State labor contracts would need to be negotiated and on lawmakers' desks earlier, under a bill that passed the Senate on Tuesday.
The bill would also let legislators lock workers into a three-year deal even if the state agreed to fund just the first year.
It passed the Senate 15-5, but one provision was likely to be changed on a reconsideration vote today.
Senate Bill 269 is sponsored by Senate President Drue Pearce, an Anchorage Republican. It requires contracts to be submitted no later than 45 days after the legislative session starts if the Legislature is to consider them that calendar year.
The new time line is a needed change, Senate Finance Committee Co-Chairman Sean Parnell said. ``It will actually bring about a more reasoned and deliberate process, and in fact, a more public process,'' the Anchorage Republican said.
Current law requires labor contracts' monetary terms to be submitted within 10 days of agreement if the Legislature is in session.
That's not soon enough, Parnell said. Last year labor contracts, which required the Legislature to spend more money on health benefits, came in within the last few days of the session - not enough time to give them careful consideration, he said. The Legislature refused to fund them and many were renegotiated.
The bill also makes clear that if the Legislature doesn't pay for any of the financial costs of a labor contract, such as raises or extra health benefits, none of the provisions go into effect.
However, if the Legislature pays the financial costs of even the first year of a multi-year agreement, all the contract's terms are in effect for the duration of the contract.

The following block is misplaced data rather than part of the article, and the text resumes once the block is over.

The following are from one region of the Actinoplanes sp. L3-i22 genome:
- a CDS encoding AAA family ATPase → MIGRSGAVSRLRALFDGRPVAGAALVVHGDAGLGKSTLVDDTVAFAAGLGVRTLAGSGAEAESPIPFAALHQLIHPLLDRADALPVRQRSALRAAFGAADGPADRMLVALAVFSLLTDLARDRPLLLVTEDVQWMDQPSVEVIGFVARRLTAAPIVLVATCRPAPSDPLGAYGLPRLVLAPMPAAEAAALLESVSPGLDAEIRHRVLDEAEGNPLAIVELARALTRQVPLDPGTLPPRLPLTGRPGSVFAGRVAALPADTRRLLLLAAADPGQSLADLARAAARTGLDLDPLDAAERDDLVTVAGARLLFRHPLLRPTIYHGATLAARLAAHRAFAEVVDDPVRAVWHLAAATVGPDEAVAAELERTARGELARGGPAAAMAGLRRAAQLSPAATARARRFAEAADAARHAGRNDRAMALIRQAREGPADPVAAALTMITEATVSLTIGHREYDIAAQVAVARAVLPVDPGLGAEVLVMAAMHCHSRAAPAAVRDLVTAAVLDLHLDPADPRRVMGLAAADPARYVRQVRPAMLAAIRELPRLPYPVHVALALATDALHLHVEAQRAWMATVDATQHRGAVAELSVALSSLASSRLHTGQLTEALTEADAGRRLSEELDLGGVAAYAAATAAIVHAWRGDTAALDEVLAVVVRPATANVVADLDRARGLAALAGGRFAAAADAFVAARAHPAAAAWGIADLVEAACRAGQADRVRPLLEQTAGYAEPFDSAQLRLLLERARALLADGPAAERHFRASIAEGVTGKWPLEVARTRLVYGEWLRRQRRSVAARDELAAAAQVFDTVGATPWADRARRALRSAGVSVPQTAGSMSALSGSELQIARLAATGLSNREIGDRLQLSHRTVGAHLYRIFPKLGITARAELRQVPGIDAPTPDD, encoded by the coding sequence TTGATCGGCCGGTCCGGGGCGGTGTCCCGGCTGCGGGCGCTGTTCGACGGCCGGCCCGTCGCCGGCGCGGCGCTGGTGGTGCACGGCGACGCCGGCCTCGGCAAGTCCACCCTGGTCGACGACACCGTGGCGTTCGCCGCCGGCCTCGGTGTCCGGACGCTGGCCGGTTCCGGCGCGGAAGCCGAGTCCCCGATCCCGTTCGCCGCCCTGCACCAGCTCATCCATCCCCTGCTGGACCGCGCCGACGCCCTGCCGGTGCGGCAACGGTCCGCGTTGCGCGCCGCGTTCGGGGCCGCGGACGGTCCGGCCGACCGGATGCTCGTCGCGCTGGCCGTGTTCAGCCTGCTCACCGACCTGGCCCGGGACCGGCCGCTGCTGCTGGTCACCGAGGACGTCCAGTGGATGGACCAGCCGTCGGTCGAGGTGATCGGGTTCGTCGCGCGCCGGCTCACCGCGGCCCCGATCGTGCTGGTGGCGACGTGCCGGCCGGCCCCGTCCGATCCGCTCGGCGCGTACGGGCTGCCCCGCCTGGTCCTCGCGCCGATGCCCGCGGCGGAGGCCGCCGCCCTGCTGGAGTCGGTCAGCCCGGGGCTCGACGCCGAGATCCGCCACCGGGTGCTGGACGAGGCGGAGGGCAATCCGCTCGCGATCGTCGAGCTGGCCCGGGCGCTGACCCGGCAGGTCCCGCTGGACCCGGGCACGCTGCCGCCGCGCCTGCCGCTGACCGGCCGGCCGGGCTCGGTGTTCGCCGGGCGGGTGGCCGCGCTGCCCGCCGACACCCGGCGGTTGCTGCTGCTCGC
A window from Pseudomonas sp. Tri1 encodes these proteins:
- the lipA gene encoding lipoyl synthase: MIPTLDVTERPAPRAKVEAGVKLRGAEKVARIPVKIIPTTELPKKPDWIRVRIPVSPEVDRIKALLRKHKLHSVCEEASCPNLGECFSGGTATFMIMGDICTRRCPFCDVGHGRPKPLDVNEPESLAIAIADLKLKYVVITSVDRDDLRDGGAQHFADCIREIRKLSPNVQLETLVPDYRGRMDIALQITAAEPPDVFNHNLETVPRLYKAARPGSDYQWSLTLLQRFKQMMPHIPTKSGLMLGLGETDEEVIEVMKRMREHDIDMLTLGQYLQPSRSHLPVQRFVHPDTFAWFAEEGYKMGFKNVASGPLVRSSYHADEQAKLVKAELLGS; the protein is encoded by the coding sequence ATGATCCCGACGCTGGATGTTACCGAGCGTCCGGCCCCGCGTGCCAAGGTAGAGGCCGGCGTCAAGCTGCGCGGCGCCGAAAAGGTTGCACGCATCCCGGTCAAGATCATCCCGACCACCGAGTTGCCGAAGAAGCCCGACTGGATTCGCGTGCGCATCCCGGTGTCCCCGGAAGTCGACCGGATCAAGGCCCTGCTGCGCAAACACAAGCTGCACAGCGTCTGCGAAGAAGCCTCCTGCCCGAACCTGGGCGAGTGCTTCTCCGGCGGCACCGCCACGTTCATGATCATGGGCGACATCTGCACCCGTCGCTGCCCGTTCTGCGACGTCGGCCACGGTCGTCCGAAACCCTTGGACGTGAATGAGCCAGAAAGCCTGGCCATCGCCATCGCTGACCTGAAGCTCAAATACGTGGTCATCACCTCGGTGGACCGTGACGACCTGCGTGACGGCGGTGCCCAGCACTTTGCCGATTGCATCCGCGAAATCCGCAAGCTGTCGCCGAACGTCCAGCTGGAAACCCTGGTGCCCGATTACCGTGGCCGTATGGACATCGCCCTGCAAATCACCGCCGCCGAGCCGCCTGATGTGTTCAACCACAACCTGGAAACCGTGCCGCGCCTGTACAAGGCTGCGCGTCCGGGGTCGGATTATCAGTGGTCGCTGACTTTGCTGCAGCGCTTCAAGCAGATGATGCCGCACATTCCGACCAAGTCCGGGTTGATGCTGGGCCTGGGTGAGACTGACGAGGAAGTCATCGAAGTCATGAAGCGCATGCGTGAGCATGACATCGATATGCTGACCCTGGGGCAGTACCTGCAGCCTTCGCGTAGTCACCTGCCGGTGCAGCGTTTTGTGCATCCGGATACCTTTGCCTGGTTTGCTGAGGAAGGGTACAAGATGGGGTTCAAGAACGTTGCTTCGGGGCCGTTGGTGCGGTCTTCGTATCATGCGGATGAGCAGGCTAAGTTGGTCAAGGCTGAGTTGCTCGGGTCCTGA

That could affect deals such as the three-year contracts with a dozen unions that are currently before the Legislature. If lawmakers agree to pay for first-year bonuses, the deal is in place for the entire three years even if lawmakers refuse to fund raises in the following two years.
Juneau Sen. Kim Elton, a Democrat, argued that's not a good idea. Workers may have agreed to a sacrifice in nonmonetary terms in exchange for raises over three years.
With the proposed change, Elton said, employees may simply decide to no longer negotiate multi-year deals. ``Why lock themselves into nonmonetary concessions?'' he said.
The unintended result may be that the administration and employees spend time at the bargaining table every year, he said.
Elton also said the bill isn't clear on whether contracts that are submitted on time and rejected by the Legislature can be renegotiated and resubmitted to the Legislature after the 45-day time limit has passed.
Sen. Tim Kelly, an Anchorage Republican and chairman of the Rules Committee, agreed that was a potential problem. He said he would work with Elton on an amendment to clarify it. That amendment was to be proposed when the bill came up for reconsideration today on the Senate floor.
Elton also complained the bill removes the requirement that the Legislature pass a resolution approving or disapproving of the monetary terms of the contracts.
That doesn't even let the administration and workers know why the deals were rejected, he said. ``It seems to me fair if we reject the contracts to say why we didn't like them.''
Parnell, however, said a court decision last year made clear the Legislature doesn't need to pass a specific resolution to reject contracts. Simply not funding them means they don't take effect.
``I think this language simply clarifies what is existing law,'' he said.
After the reconsideration vote on the Senate, the bill will go to the
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